Starting seed indoors for bloom the first year is possible, but complicated, since it requires a very early start: midwinter (late January or earliest February in the Northern Hemisphere). Since light levels at that season are very low due to short winter days, you’d probably need supplementary lighting to bring this off. The alternative is to start the seeds indoors about 4 to 6 weeks before last frost or even just to sow them outdoors and then to grow them just for their leaves alone the first year, leaving flowering to year two.
Plant in full sun or partial shade, in a fairly rich, slightly acid to neutral, moist but well-drained soil, setting plants about 18 inches (45 cm) apart.
Once established, Anise-hyssop is quite drought resistant, but it does much better under moist conditions. It’s extremely hardy, to USDA hardiness zone 1, and prefers cool summers and cold winters. As such, it’s not a good choice for warm-winter areas (zones 9 and above). Where summers are hot, do keep it moist.
As time goes on, the base of the plant becomes woody and the plant dies out. Calculate it will be good for about 3 years, then you’ll have to start it anew. Or, more likely, you’ll be able to pick a few to keep from its among numerous seed-grown offspring, as it self-sows generously and can be quite weedy. (Mulching would be a good way of keeping the mother plant moist while preventing excessive self-sowing.)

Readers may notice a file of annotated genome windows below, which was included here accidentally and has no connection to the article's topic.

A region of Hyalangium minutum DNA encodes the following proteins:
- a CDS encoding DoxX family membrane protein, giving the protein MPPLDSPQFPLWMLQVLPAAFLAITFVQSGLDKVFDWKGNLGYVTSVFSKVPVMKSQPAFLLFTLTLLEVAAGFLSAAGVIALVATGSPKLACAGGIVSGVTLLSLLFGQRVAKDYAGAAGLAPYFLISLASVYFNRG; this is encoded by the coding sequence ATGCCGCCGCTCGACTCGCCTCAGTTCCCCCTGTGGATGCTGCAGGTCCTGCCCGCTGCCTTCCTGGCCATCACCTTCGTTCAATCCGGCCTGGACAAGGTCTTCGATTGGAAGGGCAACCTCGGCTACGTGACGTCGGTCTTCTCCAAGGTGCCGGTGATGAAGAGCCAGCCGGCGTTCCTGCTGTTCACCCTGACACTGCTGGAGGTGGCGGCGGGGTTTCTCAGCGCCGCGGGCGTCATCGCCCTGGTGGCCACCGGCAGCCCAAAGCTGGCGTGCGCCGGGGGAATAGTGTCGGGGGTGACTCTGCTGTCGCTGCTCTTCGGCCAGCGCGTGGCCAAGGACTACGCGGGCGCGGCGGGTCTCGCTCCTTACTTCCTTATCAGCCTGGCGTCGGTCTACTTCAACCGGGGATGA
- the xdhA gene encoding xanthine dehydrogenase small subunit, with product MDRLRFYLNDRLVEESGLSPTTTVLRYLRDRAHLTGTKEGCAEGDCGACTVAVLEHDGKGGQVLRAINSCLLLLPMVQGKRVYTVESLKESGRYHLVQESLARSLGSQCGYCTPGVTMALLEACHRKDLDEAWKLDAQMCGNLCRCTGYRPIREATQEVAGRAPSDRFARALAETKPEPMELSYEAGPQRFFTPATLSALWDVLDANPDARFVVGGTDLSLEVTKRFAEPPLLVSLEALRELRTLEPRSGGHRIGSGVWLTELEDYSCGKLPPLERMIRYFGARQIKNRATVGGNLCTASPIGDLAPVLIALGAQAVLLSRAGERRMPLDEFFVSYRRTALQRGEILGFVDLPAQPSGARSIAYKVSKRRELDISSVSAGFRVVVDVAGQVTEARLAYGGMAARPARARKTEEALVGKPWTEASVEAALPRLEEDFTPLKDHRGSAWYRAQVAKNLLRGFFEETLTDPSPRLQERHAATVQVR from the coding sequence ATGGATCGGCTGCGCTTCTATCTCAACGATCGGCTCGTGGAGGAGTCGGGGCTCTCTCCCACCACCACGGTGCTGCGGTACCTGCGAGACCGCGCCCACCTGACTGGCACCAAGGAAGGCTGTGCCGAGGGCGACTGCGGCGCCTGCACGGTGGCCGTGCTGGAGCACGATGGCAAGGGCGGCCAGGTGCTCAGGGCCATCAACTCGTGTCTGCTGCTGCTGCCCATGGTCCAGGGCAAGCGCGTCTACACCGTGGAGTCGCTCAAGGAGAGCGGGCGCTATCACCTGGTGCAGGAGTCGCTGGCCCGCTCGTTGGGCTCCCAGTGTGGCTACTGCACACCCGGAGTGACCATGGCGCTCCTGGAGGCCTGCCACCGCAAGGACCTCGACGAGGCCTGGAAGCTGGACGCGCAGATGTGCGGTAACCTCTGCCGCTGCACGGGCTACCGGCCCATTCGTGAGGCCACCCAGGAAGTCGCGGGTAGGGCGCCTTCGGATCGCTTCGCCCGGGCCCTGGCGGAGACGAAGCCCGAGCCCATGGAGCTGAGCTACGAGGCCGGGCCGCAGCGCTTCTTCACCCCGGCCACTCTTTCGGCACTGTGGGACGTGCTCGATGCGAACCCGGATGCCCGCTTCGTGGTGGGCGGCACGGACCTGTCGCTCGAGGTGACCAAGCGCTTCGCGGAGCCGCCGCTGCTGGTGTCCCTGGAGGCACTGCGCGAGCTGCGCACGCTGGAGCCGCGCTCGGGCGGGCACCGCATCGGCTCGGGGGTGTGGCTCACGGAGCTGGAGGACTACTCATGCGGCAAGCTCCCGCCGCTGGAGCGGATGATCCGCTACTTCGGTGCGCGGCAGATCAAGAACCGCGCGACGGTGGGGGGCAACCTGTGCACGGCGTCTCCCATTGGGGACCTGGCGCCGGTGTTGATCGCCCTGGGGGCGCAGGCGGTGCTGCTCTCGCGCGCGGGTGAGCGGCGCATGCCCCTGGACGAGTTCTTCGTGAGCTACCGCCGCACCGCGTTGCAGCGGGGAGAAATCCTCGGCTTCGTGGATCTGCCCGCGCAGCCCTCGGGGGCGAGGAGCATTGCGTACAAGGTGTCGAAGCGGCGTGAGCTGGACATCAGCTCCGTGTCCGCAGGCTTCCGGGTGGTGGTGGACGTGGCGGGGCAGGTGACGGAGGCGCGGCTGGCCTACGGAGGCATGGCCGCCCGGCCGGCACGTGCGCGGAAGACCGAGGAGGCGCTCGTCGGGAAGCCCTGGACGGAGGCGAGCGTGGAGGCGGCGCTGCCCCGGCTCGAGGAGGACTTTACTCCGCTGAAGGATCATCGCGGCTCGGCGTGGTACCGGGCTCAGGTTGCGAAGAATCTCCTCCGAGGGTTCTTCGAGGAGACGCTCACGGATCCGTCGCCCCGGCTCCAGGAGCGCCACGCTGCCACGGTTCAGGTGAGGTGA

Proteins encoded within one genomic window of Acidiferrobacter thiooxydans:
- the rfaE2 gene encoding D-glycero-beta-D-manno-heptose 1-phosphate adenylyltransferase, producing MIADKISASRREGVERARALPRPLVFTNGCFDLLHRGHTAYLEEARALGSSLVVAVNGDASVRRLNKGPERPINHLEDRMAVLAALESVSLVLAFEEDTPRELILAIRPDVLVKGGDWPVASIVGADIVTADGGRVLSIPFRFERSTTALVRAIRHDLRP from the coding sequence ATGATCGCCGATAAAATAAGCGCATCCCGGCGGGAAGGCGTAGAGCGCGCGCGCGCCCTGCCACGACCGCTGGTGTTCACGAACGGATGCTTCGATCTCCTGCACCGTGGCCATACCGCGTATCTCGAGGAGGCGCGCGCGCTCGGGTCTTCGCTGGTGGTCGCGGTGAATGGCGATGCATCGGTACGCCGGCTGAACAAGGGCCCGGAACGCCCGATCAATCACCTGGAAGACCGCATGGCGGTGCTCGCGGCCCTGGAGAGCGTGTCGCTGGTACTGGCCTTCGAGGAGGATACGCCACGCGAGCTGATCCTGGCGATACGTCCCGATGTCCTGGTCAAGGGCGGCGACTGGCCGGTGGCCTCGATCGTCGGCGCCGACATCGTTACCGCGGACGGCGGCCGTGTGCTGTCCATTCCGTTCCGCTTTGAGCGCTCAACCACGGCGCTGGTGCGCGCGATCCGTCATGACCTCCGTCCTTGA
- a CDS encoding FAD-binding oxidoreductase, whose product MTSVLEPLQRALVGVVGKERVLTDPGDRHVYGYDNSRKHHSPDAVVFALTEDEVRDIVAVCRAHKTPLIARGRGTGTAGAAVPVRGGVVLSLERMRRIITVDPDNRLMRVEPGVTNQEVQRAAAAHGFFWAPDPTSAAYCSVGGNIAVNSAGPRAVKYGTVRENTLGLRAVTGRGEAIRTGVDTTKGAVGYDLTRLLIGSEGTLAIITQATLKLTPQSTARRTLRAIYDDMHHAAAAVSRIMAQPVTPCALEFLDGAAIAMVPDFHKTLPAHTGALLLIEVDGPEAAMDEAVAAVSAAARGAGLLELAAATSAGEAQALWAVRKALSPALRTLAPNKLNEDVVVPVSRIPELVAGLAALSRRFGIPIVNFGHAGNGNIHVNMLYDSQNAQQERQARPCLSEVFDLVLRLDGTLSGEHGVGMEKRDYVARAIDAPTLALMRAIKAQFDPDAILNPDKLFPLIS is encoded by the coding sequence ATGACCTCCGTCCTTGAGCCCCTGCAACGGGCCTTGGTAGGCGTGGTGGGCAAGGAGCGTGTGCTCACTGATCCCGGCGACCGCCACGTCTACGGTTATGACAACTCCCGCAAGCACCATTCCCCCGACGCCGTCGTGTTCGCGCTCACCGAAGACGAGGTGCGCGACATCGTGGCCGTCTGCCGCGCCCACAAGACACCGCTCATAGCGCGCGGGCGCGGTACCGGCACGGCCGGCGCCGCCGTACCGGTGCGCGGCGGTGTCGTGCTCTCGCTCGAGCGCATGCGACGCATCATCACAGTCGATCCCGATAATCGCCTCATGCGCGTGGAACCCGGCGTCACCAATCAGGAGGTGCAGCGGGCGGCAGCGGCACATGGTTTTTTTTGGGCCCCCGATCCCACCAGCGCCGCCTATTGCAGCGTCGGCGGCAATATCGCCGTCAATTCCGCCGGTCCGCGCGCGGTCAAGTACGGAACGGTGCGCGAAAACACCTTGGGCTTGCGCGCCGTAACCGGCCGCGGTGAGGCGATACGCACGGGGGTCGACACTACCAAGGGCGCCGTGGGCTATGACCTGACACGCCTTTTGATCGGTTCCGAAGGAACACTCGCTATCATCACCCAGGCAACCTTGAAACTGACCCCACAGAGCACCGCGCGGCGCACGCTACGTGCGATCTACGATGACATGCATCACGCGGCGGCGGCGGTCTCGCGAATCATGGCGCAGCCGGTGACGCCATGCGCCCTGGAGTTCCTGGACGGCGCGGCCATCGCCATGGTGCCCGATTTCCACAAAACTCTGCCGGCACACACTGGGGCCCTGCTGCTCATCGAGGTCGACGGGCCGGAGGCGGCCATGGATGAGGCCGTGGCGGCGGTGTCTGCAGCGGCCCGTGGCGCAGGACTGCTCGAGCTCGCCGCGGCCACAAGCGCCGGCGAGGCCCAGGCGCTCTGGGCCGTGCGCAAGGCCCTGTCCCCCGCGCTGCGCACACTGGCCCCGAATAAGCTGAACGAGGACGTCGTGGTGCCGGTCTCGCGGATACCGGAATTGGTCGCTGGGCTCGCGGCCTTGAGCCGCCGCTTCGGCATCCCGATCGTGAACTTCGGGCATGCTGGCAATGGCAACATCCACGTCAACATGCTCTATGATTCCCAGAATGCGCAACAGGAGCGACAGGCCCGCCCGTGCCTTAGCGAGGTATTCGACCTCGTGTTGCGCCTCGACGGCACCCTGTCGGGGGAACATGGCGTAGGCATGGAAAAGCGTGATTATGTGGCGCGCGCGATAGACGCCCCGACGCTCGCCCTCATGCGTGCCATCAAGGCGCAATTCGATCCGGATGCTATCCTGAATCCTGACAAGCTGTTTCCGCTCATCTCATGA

You can also readily propagate anise-hyssop by stem cuttings.
Anise-hyssop is far from the only species of Agastache of interest to gardeners.
Very similar to Anise-hyssop and just as floriferous and useful is Korean mint or purple giant hyssop (A. rugosa), zone 5. A bit shorter, it reaches 3 to 4 feet (90 to 120 cm) tall with dense spikes of lavender-blue flowers. Native throughout temperate eastern Asia, you can think of it as an Asian version of the American A. foeniculum, with a more mint-like scent. As you might expect given its origin, it’s most commonly used in Asian cooking.
A. rugosa ‘Honey Bee Blue’ is similar to the species, with the same lavender-blue flowers, but is shorter: 2–3 feet (60–90 cm). ‘Honey Bee White’ is a white-flowered version of the same. A. rugosa ‘Little Adder’ is even shorter: 16–18 inches (40–45 cm). It too has lavender-blue flowers. All three bloom all summer and all are just as useful as edible and medicinal plants as ornamentals.